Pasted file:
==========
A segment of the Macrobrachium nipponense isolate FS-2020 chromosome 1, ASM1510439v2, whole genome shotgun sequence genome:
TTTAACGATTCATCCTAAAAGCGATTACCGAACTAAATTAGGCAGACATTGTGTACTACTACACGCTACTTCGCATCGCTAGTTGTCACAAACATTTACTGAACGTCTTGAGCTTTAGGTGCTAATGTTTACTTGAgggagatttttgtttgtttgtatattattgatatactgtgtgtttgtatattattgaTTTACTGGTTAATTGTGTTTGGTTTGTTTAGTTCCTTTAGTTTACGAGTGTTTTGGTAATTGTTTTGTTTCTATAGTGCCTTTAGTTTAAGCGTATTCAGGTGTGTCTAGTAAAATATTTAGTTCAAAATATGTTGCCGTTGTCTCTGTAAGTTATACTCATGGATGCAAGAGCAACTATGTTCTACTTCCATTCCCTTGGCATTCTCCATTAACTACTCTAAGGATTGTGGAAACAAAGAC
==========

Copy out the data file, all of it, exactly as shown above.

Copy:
A segment of the Macrobrachium nipponense isolate FS-2020 chromosome 1, ASM1510439v2, whole genome shotgun sequence genome:
TTTAACGATTCATCCTAAAAGCGATTACCGAACTAAATTAGGCAGACATTGTGTACTACTACACGCTACTTCGCATCGCTAGTTGTCACAAACATTTACTGAACGTCTTGAGCTTTAGGTGCTAATGTTTACTTGAgggagatttttgtttgtttgtatattattgatatactgtgtgtttgtatattattgaTTTACTGGTTAATTGTGTTTGGTTTGTTTAGTTCCTTTAGTTTACGAGTGTTTTGGTAATTGTTTTGTTTCTATAGTGCCTTTAGTTTAAGCGTATTCAGGTGTGTCTAGTAAAATATTTAGTTCAAAATATGTTGCCGTTGTCTCTGTAAGTTATACTCATGGATGCAAGAGCAACTATGTTCTACTTCCATTCCCTTGGCATTCTCCATTAACTACTCTAAGGATTGTGGAAACAAAGAC